Forget about Blu-ray...where's the DVD?
Many classic--and not so classic--movies and TV shows have yet to be released on DVD.
I have no idea how many titles have been released on DVD, but the 90,000-title library available at Netflix gives a pretty good indication. That's a much larger pool of titles than the infant Blu-ray format (still far fewer than 1,000 titles available), but it's far from comprehensive. Despite such guilty pleasures as Gymkata and Strange Brew hitting the the silver disc in the past few years, there are still some high-profile movies (and TV shows) that have yet to be released on DVD.
There are a variety of reasons for the no-shows. Sometimes there are squabbles over who controls home video rights; other times the company is taking its time to locate a good print of the movie, and investing time and money into restoring the image and soundtrack to optimal condition. Whatever the reasons, however, the net result is that some favorite flicks or TV shows remain unavailable on DVD. Some of these are bona fide classics--The Magnificent Ambersons and The African Queen remain AWOL on DVD. Others are less well-known, but still have recognizable stars or top directors: Night People (with Gregory Peck), Holiday Affair (Robert Mitchum), Otto Preminger's Forever Amber, and Samuel Fuller's China Gate--just to name a few that my parents have been searching for. Once you get to cult classic territory, the list seems endless. A good friend of mine has been holding on to his well-worn VHS copies of 84 Charlie MoPic and The Final Option for more than a decade. International cinema can also be tough: don't look for DVD versions of Mediterraneo or Love Without Pity in North America.
Turning to TV, things can become even more frustrating. It's Garry Shandling's Show is nowhere to be found, while Shandling's Larry Sanders Show has only the complete first season and a "best of" compilation--apparently tepid sales of the former didn't justify a complete season-by-season release. Projected sales volume isn't the only problem. Another roadblock is music rights: co-creator Judd Apatow insisted on paying big bucks to keep the '80s pop soundtrack of his cult hit Freaks and Geeks intact when it hit DVD. By comparison, the WKRP in Cincinnati producers had to settle for poorly dubbed muzak when they couldn't afford to pay for the rights to include the classic rock tunes heard on the original TV broadcast versions. That's the same reason Tour of Duty's once hard-rocking Rolling Stones' intro is a generic instrumental when viewed on DVD.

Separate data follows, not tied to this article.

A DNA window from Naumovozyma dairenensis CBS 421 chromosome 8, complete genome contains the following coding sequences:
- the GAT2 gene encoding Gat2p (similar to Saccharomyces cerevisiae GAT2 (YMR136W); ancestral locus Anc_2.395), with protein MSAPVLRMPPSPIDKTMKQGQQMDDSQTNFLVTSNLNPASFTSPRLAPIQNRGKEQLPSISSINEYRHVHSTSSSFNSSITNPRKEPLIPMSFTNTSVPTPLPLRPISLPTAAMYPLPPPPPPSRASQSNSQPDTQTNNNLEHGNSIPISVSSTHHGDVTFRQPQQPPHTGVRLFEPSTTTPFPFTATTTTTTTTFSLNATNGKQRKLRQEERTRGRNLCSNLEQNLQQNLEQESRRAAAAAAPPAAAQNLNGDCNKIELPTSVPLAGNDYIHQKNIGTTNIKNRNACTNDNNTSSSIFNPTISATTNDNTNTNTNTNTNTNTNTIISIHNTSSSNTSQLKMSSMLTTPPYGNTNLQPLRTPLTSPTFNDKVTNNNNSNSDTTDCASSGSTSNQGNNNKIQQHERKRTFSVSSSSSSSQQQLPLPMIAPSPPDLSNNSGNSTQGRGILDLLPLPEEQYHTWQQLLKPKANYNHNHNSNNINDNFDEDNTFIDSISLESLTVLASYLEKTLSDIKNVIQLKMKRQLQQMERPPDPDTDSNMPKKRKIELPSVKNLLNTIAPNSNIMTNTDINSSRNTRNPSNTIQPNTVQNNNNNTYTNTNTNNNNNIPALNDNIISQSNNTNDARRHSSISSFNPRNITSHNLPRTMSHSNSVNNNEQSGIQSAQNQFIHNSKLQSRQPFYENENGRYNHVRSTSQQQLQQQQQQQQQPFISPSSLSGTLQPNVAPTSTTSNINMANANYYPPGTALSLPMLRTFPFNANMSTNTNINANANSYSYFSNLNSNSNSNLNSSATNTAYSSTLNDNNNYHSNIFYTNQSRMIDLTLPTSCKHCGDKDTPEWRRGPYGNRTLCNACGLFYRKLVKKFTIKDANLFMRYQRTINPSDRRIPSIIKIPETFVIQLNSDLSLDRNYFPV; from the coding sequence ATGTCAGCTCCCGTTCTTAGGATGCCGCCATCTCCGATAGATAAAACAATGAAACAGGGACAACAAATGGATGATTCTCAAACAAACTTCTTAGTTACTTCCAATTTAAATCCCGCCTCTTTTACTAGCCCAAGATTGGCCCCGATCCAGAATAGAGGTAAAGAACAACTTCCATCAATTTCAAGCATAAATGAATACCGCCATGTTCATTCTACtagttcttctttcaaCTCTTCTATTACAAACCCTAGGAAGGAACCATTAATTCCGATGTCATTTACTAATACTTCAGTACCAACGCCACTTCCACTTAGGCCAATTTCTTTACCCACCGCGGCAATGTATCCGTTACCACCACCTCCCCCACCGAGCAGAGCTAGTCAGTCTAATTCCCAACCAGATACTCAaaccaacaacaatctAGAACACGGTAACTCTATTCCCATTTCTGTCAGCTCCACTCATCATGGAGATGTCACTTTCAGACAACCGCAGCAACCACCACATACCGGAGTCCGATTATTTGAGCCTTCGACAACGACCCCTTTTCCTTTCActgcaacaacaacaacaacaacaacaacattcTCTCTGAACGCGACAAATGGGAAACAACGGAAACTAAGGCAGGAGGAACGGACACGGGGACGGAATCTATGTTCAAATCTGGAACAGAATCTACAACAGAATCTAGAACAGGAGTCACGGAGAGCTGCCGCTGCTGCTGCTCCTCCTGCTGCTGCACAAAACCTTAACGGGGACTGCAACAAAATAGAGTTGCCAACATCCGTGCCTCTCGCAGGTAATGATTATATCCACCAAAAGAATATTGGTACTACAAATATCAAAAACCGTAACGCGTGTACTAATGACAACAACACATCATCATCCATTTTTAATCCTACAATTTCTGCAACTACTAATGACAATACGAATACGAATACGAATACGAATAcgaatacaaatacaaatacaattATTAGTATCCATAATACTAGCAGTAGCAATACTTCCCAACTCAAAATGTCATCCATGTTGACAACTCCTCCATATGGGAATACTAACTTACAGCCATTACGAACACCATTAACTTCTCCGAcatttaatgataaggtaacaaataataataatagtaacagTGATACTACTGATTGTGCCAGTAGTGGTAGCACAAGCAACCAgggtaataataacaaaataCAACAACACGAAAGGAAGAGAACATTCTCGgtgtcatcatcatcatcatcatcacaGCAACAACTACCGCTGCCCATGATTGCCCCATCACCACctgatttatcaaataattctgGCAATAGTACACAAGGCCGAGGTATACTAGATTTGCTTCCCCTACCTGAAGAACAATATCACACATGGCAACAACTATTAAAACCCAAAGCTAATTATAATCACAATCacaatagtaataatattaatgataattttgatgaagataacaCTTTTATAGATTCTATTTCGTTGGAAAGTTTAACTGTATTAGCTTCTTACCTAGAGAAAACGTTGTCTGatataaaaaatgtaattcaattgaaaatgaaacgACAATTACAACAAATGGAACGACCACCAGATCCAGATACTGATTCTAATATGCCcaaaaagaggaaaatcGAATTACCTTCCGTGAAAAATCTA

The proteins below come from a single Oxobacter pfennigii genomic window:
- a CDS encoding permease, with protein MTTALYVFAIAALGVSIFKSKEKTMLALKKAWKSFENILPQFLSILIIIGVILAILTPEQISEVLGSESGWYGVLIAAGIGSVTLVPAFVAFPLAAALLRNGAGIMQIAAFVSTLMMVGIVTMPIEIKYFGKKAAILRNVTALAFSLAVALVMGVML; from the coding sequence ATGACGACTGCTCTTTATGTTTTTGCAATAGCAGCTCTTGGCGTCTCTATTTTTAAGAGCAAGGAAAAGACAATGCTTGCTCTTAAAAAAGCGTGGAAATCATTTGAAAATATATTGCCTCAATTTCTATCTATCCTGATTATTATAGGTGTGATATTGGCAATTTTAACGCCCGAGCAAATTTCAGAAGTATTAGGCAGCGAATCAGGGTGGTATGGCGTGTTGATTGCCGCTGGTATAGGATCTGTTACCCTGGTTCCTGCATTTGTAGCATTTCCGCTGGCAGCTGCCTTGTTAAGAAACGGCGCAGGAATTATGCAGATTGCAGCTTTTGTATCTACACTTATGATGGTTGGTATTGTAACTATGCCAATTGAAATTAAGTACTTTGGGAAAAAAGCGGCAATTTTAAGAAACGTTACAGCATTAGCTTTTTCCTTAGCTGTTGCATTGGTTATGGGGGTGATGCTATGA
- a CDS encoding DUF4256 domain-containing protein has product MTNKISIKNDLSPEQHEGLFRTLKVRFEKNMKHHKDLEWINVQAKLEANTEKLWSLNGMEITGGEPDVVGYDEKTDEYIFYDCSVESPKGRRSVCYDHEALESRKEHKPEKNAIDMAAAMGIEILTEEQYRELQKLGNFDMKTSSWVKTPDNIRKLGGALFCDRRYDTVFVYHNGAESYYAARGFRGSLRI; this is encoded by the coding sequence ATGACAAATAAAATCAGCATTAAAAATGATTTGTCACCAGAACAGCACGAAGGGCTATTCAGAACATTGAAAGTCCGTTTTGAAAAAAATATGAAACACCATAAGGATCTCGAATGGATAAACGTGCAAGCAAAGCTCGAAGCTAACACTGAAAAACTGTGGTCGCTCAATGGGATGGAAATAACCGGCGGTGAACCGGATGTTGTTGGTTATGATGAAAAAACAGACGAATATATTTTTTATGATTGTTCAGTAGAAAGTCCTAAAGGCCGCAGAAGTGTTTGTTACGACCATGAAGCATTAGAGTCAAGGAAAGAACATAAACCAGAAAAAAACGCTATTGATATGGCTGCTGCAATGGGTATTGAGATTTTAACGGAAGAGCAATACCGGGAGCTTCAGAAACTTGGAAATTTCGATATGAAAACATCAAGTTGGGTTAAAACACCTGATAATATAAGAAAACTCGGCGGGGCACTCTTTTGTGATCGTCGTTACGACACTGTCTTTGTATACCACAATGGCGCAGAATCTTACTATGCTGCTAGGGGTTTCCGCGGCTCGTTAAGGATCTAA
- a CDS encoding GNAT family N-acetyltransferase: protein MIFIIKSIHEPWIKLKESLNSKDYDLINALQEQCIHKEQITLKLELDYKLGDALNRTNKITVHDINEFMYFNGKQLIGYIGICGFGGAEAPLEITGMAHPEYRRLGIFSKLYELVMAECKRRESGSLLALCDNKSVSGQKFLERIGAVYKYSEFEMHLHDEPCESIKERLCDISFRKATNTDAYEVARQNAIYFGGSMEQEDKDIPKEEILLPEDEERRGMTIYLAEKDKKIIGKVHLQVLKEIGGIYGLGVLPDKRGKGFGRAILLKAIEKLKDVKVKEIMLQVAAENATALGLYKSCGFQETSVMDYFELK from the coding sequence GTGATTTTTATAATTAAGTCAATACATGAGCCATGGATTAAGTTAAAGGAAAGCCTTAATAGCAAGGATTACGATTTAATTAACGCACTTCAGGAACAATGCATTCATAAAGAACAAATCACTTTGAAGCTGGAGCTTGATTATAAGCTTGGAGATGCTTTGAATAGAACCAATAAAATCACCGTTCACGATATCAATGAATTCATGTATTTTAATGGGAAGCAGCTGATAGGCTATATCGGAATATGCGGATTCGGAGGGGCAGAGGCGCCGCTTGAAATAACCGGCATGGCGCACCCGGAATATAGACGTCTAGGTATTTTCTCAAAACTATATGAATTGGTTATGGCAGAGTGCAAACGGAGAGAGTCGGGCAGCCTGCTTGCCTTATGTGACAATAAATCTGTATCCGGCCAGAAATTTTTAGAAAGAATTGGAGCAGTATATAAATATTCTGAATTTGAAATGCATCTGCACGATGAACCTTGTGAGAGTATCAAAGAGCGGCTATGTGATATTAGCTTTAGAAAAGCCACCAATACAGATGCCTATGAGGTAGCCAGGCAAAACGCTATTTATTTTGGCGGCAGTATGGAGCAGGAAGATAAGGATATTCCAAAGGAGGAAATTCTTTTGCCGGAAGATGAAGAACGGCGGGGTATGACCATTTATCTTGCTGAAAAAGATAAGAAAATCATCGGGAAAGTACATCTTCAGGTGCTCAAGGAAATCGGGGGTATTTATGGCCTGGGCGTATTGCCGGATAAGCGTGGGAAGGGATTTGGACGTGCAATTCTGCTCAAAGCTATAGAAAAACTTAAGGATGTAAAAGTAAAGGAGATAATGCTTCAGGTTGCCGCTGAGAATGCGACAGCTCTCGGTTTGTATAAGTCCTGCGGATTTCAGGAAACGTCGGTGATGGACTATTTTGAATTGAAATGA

To make matters worse, searching for some of these movies on Amazon or eBay will offer glimmers of hope, only to be dashed when reading the fine print. Many of the movies are available in overseas editions, but that means you'll need a region-free DVD player--and, usually, a PAL-compatible video display--to watch them.
However, It's not all bad news. Following in the steps of the always excellent Criterion Collection, the Weinstein brothers' Miriam Films line has been restoring and releasing such old-school epics as Anthony Mann's El Cid and The Fall of the Roman Empire. David Lynch fans finally got his Lost Highway on DVD earlier this week. Still, it looks as if those us waiting to see North American DVD versions of Saul Bass's Phase IV or the cheesy apocalyptic thriller Damnation Alley are going to have to dig in for the long term.
Got a favorite movie or TV show that hasn't yet been released on DVD? Share your thoughts below.